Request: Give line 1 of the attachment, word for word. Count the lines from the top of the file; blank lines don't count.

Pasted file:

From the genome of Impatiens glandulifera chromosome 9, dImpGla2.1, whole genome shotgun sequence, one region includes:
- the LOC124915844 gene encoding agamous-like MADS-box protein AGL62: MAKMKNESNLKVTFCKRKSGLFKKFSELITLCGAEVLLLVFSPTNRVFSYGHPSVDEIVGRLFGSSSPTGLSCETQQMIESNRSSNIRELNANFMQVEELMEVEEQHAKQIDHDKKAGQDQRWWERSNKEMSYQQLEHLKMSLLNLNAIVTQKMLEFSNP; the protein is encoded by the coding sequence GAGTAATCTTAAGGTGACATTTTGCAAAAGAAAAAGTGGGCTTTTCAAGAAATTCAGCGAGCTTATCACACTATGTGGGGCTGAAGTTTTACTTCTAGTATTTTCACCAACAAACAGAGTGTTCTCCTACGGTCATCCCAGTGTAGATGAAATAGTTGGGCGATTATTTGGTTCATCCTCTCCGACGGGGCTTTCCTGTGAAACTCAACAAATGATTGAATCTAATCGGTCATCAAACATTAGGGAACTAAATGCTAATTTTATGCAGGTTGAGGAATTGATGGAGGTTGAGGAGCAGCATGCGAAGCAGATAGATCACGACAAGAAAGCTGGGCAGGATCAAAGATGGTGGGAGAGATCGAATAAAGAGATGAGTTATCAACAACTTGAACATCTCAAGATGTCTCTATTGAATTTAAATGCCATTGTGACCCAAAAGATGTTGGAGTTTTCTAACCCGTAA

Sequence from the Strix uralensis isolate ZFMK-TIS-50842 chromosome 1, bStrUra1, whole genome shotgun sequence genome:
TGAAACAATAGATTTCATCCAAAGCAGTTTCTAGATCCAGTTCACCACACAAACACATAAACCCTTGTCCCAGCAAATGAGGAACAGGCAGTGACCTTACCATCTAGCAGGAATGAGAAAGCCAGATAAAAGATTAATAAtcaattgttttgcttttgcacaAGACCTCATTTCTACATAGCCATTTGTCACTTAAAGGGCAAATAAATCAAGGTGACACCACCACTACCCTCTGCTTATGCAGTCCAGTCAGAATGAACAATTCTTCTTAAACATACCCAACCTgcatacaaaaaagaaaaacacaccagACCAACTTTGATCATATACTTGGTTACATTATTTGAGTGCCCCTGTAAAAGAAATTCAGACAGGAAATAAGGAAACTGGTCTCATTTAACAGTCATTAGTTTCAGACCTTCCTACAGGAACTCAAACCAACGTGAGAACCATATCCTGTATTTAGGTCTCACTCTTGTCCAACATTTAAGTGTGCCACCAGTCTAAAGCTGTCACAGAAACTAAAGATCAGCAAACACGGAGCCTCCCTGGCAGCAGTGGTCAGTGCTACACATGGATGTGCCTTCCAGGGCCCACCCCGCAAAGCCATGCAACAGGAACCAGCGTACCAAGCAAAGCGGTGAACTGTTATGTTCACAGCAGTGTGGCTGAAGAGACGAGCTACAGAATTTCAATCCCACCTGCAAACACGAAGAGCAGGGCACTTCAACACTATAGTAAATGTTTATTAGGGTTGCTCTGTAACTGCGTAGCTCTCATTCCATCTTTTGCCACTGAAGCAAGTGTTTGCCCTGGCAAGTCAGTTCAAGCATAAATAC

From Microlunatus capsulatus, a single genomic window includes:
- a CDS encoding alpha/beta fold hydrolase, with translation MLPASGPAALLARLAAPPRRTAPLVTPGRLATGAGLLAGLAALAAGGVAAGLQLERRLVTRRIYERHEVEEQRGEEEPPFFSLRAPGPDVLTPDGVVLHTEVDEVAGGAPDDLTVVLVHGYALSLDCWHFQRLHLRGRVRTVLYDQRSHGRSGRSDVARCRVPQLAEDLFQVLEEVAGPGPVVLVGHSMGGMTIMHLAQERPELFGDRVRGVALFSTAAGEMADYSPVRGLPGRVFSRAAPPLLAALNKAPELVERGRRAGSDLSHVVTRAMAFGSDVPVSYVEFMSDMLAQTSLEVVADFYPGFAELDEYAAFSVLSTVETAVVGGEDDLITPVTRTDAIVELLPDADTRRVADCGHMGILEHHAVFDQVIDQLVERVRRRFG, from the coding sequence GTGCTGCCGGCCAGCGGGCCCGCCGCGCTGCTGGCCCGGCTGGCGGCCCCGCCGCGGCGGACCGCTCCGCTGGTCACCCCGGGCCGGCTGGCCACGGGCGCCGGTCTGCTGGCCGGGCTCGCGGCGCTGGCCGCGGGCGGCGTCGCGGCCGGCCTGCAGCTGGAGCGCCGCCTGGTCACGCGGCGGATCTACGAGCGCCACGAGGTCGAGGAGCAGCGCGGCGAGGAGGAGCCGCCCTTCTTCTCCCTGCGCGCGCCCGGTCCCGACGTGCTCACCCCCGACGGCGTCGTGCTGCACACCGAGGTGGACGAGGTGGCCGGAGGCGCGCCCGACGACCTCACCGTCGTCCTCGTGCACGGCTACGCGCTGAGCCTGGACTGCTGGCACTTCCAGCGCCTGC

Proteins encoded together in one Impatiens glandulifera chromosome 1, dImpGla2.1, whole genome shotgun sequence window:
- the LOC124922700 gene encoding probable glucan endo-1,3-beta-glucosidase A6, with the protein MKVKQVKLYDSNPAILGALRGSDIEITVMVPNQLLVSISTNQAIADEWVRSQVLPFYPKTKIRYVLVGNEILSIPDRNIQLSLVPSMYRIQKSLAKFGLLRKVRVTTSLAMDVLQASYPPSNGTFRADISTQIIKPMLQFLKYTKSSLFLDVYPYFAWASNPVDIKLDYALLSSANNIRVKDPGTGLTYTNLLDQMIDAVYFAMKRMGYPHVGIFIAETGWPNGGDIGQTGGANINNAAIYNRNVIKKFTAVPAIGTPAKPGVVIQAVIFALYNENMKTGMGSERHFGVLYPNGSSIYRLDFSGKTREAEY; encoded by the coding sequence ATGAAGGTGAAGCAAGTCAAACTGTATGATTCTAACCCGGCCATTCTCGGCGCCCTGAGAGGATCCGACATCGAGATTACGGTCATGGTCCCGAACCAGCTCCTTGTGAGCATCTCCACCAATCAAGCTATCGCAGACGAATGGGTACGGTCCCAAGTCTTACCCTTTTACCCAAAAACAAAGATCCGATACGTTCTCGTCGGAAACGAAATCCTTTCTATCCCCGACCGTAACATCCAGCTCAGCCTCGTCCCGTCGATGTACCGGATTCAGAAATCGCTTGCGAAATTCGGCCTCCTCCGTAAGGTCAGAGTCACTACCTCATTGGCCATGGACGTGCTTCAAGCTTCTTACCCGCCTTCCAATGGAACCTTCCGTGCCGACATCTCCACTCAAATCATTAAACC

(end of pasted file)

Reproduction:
From the genome of Impatiens glandulifera chromosome 9, dImpGla2.1, whole genome shotgun sequence, one region includes: